Diabetes Complications: What You Can Do


When diabetes gets out of control, it can take a toll on your body. Too much sugar in your blood can damage nerves and blood vessels, which can lead to many different types of problems.
The good news is that you can do a number of things to avoid those complications.Along with treatment, good health habits can help you keep your disease under control and keep other troubles at bay.
What Diabetes Can Do
High blood sugar can impact different parts of your body:
Eyes. Diabetes raises your risk of vision problems, including blindness. It can cause:
• Cataracts. The lens of your eye gets cloudy.
• Glaucoma. This damage to the nerve that connects your eye to your brain keeps you from seeing well.
• Retinopathy. This involves changes to the retina in the back of your eyes.
Heart. Years of high blood sugar may harm your body’s blood vessels. That raises your risk of heart disease, which can cause heart attacks or strokes later on. High blood pressure and high cholesterol make the problems even more likely.
Kidneys. Diabetes can affect blood vessels in your kidneys, too, so they may not work as well. After many years of trouble, they might stop working.
Feet. When high blood-sugar harms blood flow and damages nerves, cuts, scrapes, or sores may heal slowly. You may lose some feeling in your feet, which keeps you from noticing injuries that can get infected. If an infection gets serious, it might mean you need to have a foot removed.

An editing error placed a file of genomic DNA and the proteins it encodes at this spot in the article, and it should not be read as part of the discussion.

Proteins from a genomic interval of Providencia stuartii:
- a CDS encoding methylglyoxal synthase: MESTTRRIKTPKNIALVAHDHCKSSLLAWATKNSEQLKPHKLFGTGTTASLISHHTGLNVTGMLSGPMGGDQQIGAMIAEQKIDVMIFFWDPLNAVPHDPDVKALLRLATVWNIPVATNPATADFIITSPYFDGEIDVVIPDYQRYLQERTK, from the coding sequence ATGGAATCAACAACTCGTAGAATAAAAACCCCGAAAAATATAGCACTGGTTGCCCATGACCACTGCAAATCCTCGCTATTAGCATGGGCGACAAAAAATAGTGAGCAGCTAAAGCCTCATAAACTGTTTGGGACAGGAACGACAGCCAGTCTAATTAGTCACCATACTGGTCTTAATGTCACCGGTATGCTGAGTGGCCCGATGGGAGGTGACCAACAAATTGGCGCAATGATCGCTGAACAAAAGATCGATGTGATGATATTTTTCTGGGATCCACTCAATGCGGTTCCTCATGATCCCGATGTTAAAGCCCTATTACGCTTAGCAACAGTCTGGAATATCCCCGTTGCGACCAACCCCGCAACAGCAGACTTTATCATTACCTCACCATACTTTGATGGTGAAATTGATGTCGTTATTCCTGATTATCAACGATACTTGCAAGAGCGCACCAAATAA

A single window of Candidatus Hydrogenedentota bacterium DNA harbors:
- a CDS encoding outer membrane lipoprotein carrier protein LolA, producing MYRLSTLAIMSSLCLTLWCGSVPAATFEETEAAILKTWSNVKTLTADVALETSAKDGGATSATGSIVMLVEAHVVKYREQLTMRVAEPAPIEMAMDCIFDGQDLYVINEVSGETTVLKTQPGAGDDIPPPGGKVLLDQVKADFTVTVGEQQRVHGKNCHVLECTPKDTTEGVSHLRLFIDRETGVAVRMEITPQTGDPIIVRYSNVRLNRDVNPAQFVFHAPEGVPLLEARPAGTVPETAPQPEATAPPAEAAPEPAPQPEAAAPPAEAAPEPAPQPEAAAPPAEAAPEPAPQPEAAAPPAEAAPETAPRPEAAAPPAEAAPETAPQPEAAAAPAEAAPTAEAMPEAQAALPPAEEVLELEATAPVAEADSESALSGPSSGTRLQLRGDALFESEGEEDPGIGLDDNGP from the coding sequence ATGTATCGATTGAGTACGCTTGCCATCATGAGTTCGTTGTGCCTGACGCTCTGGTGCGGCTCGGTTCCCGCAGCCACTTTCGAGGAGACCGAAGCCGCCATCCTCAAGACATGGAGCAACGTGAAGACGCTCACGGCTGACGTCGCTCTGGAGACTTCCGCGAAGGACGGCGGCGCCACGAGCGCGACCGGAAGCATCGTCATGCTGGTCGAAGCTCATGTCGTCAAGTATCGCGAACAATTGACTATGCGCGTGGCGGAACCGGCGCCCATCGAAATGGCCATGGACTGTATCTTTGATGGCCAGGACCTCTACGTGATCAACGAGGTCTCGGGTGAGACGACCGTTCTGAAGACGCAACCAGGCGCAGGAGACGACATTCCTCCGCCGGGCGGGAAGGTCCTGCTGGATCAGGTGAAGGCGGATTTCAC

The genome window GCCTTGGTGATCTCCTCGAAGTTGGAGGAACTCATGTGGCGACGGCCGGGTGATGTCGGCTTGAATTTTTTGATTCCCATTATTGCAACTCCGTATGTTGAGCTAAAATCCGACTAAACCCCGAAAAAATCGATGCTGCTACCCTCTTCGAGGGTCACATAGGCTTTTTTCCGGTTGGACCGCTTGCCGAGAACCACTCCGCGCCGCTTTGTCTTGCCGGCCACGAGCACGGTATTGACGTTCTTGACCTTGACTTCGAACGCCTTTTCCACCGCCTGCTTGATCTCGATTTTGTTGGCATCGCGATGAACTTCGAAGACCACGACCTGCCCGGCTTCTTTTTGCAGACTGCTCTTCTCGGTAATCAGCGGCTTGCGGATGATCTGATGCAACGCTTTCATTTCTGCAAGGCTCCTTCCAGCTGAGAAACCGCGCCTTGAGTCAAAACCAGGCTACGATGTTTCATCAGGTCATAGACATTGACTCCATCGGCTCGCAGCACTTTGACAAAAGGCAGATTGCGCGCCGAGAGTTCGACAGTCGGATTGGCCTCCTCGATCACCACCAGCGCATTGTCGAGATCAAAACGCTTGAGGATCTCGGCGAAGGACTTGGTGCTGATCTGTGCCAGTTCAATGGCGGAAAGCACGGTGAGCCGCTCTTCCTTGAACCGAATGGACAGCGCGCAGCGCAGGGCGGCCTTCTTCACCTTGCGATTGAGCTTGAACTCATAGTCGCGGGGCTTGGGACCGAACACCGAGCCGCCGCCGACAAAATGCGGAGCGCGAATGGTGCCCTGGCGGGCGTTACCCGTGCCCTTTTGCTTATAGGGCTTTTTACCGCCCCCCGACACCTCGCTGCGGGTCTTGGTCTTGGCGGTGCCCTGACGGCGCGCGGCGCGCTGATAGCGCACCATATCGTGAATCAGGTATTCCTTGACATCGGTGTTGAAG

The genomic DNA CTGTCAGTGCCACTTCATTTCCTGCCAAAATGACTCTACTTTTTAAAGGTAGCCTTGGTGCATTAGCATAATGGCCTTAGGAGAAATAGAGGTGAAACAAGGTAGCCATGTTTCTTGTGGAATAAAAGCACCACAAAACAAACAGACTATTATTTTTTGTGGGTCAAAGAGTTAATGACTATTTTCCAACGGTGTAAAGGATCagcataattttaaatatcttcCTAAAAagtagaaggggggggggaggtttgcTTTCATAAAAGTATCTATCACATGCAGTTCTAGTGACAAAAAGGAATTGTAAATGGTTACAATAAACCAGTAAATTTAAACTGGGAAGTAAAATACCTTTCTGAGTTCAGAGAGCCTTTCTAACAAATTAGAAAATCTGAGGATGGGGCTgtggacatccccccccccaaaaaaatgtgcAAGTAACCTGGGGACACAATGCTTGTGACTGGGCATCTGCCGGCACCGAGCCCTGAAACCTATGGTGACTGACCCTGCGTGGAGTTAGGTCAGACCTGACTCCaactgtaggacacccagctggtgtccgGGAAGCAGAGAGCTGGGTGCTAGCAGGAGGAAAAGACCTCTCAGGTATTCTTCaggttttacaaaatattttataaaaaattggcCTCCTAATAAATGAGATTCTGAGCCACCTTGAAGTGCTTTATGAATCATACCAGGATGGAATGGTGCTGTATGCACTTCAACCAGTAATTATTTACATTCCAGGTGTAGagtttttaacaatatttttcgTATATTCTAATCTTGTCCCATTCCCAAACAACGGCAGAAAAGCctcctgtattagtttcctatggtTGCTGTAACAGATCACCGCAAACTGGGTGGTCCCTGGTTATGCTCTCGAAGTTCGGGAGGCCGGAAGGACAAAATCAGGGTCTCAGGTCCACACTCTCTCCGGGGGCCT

Nerves. If high blood sugar damages your nerves, called diabetic neuropathy, you might feel pain, tingling, or numbness, especially in your feet.
Skin. Diabetes may make you more likely to have yeast infections, itching, or brown or scaly patches.
How to Lower Your Risk
Good habits go a long way toward preventing the other health problems that diabetes can cause. Make these tips part of your regular health routine:
Keep tight control of your blood sugar. It’s the best way to avoid diabetes complications. Your levels should stay in these healthy ranges as much as possible:
• Between 70 and 130 mg/dL before meals
• Less than 180 mg/dL 2 hours after you start a meal
• Glycated hemoglobin or A1C level around 7%
Watch your blood pressure and cholesterol. If they’re too high, you’re more likely to get other health problems, like heart disease. Try to keep your BP below 140/90, and your total cholesterol at or below 200 mg/dL.
Get regular check-ups. Your doctor can check your blood, urine, and do other tests to spot any problems. These visits are especially important, since many diabetes complications don’t have clear warning signs.
Don’t smoke. Lighting up harms your blood flow and raises blood pressure. If you need help to quit, your doctor can recommend treatments that might work for you.
Protect your eyes. Get a yearly eye exam. Your doctor can look for damage or diseases.
Check your feet every day. Look for any cuts, sores, scrapes, blisters, ingrown toenails, redness, or swelling. Wash and dry your feet carefully each day. Use lotion to avoid dry skin or cracked heels. Wear shoes on hot pavement or on the beach, and socks and shoes in cold weather. Test bath water before you get in to avoid burns on your feet. Keep your toenails trimmed and filed straight across.
Take care of your skin. Keep it clean and dry. Use talcum powder in places where skin may rub together, like your armpits. Don’t take very hot showers or baths, or use drying soaps or bath gels. Moisturize your skin with body and hand lotion. Stay warm in cold winter months. Use a humidifier in your bedroom if it feels too dry.
[Managing Diabetes: Web MD]